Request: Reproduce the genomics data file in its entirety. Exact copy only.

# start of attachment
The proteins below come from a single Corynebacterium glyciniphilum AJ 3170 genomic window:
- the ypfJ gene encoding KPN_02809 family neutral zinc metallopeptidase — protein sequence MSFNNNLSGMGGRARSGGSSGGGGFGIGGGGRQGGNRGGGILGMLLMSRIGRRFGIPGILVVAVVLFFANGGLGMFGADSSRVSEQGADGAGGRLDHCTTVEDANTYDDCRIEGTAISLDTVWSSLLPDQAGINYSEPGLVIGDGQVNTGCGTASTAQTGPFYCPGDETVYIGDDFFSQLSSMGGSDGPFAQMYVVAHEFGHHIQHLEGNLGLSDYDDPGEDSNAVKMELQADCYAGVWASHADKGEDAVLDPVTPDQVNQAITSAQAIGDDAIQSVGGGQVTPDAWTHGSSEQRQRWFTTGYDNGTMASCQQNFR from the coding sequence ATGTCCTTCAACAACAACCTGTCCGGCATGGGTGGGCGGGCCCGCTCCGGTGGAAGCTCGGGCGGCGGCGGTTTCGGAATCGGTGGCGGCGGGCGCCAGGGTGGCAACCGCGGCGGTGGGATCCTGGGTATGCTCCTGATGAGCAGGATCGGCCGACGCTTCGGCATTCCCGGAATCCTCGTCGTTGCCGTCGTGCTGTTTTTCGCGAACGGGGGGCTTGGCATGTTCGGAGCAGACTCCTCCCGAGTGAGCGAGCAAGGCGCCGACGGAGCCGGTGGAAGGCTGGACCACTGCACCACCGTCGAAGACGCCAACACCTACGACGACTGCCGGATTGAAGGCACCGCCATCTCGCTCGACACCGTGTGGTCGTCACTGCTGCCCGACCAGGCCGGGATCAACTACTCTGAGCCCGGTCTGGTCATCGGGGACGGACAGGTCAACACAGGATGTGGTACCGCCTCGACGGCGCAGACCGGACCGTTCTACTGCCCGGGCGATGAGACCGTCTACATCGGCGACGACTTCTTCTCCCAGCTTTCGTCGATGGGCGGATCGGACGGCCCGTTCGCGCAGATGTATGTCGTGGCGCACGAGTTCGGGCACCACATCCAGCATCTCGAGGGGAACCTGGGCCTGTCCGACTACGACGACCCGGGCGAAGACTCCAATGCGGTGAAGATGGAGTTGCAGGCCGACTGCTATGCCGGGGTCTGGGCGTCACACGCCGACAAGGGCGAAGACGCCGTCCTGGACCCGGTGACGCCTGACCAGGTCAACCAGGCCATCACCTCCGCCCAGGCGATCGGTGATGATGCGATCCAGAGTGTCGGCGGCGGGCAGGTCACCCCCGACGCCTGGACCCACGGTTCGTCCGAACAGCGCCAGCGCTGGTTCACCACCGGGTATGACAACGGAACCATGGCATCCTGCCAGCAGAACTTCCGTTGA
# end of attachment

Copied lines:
The proteins below come from a single Corynebacterium glyciniphilum AJ 3170 genomic window:
- the ypfJ gene encoding KPN_02809 family neutral zinc metallopeptidase — protein sequence MSFNNNLSGMGGRARSGGSSGGGGFGIGGGGRQGGNRGGGILGMLLMSRIGRRFGIPGILVVAVVLFFANGGLGMFGADSSRVSEQGADGAGGRLDHCTTVEDANTYDDCRIEGTAISLDTVWSSLLPDQAGINYSEPGLVIGDGQVNTGCGTASTAQTGPFYCPGDETVYIGDDFFSQLSSMGGSDGPFAQMYVVAHEFGHHIQHLEGNLGLSDYDDPGEDSNAVKMELQADCYAGVWASHADKGEDAVLDPVTPDQVNQAITSAQAIGDDAIQSVGGGQVTPDAWTHGSSEQRQRWFTTGYDNGTMASCQQNFR from the coding sequence ATGTCCTTCAACAACAACCTGTCCGGCATGGGTGGGCGGGCCCGCTCCGGTGGAAGCTCGGGCGGCGGCGGTTTCGGAATCGGTGGCGGCGGGCGCCAGGGTGGCAACCGCGGCGGTGGGATCCTGGGTATGCTCCTGATGAGCAGGATCGGCCGACGCTTCGGCATTCCCGGAATCCTCGTCGTTGCCGTCGTGCTGTTTTTCGCGAACGGGGGGCTTGGCATGTTCGGAGCAGACTCCTCCCGAGTGAGCGAGCAAGGCGCCGACGGAGCCGGTGGAAGGCTGGACCACTGCACCACCGTCGAAGACGCCAACACCTACGACGACTGCCGGATTGAAGGCACCGCCATCTCGCTCGACACCGTGTGGTCGTCACTGCTGCCCGACCAGGCCGGGATCAACTACTCTGAGCCCGGTCTGGTCATCGGGGACGGACAGGTCAACACAGGATGTGGTACCGCCTCGACGGCGCAGACCGGACCGTTCTACTGCCCGGGCGATGAGACCGTCTACATCGGCGACGACTTCTTCTCCCAGCTTTCGTCGATGGGCGGATCGGACGGCCCGTTCGCGCAGATGTATGTCGTGGCGCACGAGTTCGGGCACCACATCCAGCATCTCGAGGGGAACCTGGGCCTGTCCGACTACGACGACCCGGGCGAAGACTCCAATGCGGTGAAGATGGAGTTGCAGGCCGACTGCTATGCCGGGGTCTGGGCGTCACACGCCGACAAGGGCGAAGACGCCGTCCTGGACCCGGTGACGCCTGACCAGGTCAACCAGGCCATCACCTCCGCCCAGGCGATCGGTGATGATGCGATCCAGAGTGTCGGCGGCGGGCAGGTCACCCCCGACGCCTGGACCCACGGTTCGTCCGAACAGCGCCAGCGCTGGTTCACCACCGGGTATGACAACGGAACCATGGCATCCTGCCAGCAGAACTTCCGTTGA